Several witnesses have confirmed everything I've described so far, and what I'm about to relate.  Fries chased Reed, caught him and punched him so hard and so often that he lost consciousness. Those same witnesses reported that Fries continued to punch him even after he lost consciousness.

The attack left Reed with cuts requiring numerous stitches on his face, a broken tooth, fractured cheek bone and a burst blood vessel in his eye.

From Black Enterprise

Now, you might expect that, with all of those witnesses giving essentially the same account, Fries would be facing some serious charges.  For the moment, though, he's only been charged with a misdemeanor for aggravated assault.  (Is that a Harris County thing?  If something is "assault" and it's "aggravated," how can it be called a "misdemeanor?")  The District Attorney's office, however, says the investigation is "ongoing" and that it's awaiting medical records of the injuries and other evidence from the investigating officers.

At the very least, I think, Fries should be charged with something more serious related to Reed's injuries--and a hate crime.  For that matter, anyone who is attacked because of his or her identity--yes, I include motorists who did what Fries did or pedestrians who push people off their bicycles because their victims are cyclists--should be so charged, and sentenced.

*  I am using the term "Black" because I want to include immigrants and descendants from the Caribbean and Africa, as well those who were born here. They, too often, experience the same sort of hostility and violence as African Americans.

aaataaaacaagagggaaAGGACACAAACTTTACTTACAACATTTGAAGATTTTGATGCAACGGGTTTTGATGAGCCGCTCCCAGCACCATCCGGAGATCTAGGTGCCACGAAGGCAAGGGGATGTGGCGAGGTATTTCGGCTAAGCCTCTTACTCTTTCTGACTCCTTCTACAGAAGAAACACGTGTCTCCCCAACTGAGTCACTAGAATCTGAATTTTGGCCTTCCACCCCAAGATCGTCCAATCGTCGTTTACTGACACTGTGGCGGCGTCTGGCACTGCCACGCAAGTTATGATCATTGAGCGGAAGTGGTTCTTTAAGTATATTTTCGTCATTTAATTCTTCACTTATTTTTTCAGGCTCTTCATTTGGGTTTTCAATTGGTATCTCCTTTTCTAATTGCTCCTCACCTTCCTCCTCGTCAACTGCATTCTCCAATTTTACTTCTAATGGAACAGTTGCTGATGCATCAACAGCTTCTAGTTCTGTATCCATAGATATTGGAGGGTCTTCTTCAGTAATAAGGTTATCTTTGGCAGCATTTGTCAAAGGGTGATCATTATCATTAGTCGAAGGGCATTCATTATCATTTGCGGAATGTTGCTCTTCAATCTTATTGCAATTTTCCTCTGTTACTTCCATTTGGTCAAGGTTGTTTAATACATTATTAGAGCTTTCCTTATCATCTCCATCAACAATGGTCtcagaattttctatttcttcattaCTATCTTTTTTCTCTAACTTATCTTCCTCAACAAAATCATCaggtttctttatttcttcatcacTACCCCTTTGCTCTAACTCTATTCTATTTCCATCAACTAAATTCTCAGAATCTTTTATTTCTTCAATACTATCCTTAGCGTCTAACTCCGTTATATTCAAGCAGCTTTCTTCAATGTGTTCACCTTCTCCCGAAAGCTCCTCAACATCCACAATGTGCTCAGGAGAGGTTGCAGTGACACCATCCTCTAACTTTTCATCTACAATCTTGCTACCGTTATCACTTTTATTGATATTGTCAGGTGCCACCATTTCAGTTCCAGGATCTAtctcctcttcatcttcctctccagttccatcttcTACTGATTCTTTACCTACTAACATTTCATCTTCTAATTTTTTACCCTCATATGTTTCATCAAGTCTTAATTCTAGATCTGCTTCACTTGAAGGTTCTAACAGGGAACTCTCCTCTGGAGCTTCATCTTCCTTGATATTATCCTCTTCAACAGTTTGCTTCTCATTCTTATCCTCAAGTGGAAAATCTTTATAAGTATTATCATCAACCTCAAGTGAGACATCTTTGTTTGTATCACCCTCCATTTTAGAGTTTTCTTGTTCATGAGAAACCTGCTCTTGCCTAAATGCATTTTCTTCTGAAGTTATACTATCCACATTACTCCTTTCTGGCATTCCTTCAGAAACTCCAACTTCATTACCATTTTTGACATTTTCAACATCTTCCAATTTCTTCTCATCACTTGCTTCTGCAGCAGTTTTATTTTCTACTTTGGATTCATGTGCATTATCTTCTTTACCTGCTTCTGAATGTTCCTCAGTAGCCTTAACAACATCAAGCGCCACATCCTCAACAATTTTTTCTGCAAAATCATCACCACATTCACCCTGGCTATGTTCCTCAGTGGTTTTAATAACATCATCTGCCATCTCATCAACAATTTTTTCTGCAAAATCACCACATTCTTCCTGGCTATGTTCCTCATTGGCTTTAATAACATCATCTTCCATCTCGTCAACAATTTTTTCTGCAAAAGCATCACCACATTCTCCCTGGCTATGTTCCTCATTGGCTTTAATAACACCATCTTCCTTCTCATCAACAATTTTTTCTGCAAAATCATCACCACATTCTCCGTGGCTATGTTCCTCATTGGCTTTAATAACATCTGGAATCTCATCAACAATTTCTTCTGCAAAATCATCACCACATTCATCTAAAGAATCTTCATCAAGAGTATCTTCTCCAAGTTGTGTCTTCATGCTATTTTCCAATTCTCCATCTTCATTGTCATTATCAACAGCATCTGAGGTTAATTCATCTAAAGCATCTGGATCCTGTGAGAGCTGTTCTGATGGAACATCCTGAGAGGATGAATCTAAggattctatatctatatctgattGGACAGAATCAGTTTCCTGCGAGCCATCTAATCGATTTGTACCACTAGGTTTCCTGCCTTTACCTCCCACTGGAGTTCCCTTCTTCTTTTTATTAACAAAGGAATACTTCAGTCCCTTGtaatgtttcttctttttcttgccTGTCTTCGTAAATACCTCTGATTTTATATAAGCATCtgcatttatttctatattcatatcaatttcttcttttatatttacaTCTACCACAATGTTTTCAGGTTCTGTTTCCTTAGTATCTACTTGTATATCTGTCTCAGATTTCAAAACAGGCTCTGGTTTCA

15 November 2021

When A Death Is A "Failure To Yield"

A Postal Service driver runs over and kills a cyclist.

Five months later, that driver is...charged with a misdemeanor for "failure to yield." And he's gotten a ticket for..."failure to exercise due care."

That "failure to yield" charge "doesn't even suggest that a man died," Christopher Brimer lamented.  "It's more  like, 'Whoopsie, I guess I didn't look."

Ms. Brimer has a right to be angry:  The cyclist who died in the crash on 29 June is her husband, Jeffrey Williamson.  He was riding northbound (uptown to us New Yorkers) on Central Park West.  He had the right of way as he crossed the intersection at West 86th Street when Sergei Alekseev made a right turn with his 2019m Peterbilt truck.  Around 5:40 pm--still broad daylight at that time of year--Alekseev slammed into Williamson.

Jeffrey Williamson (inset) and the scene of his fatal crash.  Photo by Ken Coughlin, from Streetsblog

A civil notice of claim has been filed against the Postal Service, but won't be dealt with until after the criminal case is resolved.  Brimer's lawyer, Steve Vaccaro says that Alekseev should plead guilty.